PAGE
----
Libyan authorities handed over to Tunisia on Thursday six Tunisian children of militants killed in the city of Sirte in 2016.
Six Tunisian children, aged three to 12 years old, along with a dozen others of different nationalities, had for three years been cared for by The Libyan Red Crescent in Misrata.
The issue was criticized by NGOs in Libya and Tunisia which accused Tunisian officials of "dragging their feet" on efforts to repatriate the children.
The Libyan Red Crescent said Thursday it met with a Tunisian delegation that traveled to Misrata to repatriate the children.
During their stay at the charity in Misrata, “the children received all sorts of care and services. The main objective was for their return home to live with their relatives,” said the Red Crescent.
A year ago, Tunisian forensic police took DNA samples from the children to confirm their nationality before evacuating them out of Libya.
The head of the Government of National Accord (GNA), Fayez al-Sarraj, announced the liberation of Sirte from ISIS in December 2016.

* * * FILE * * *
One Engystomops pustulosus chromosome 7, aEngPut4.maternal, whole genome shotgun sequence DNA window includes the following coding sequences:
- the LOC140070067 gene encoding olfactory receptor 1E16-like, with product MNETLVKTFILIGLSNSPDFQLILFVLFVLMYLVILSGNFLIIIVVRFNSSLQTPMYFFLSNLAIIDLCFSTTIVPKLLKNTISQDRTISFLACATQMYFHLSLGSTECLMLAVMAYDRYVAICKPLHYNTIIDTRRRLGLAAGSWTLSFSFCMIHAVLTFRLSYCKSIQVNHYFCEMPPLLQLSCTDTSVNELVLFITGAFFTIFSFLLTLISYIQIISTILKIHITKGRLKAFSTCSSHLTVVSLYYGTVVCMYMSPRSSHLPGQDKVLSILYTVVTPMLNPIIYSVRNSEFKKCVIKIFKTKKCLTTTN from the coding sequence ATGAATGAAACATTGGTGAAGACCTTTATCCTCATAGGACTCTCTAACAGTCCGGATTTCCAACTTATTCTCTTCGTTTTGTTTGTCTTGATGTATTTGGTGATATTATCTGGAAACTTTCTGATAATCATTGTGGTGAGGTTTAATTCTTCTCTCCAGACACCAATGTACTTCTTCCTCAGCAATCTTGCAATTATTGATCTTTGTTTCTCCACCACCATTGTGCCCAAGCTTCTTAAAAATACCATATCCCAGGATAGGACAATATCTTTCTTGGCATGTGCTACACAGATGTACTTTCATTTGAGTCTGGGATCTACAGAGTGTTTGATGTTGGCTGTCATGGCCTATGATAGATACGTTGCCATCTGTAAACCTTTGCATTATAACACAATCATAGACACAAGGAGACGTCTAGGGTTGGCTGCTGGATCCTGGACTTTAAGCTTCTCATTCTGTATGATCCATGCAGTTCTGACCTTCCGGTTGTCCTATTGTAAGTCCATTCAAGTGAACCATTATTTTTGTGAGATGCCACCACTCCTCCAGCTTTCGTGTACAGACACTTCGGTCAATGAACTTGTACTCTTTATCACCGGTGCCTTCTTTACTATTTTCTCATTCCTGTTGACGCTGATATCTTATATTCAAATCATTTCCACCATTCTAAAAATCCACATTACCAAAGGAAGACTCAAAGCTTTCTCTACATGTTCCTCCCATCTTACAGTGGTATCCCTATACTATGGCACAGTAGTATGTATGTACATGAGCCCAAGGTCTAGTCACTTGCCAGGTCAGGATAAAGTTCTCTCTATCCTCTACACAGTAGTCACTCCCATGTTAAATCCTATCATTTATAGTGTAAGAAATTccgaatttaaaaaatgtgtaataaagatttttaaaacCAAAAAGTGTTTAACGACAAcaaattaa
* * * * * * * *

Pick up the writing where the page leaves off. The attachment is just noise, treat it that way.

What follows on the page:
But the Libyan National Army led by Khalifa Haftar took control of the city earlier this month.
Since April, Haftar has been waging a military offensive on the capital, Tripoli.
According to a Tunisian association, 31 children of ISIS militants remain in Tripoli and Misrata.
Despite resolving the case of the six children on Thursday, there remains the bodies of around 700 militants in the morgues of Misrata hospitals.
The head of the National Commission for Human rights in Libya, Ahmed Abdul Hakim Hamza, told Asharq Al-Awsat that the countries of the dead militants are refusing to transfer their bodies out of Libya.
He urged them “to be responsible and repatriate the bodies of their citizens.”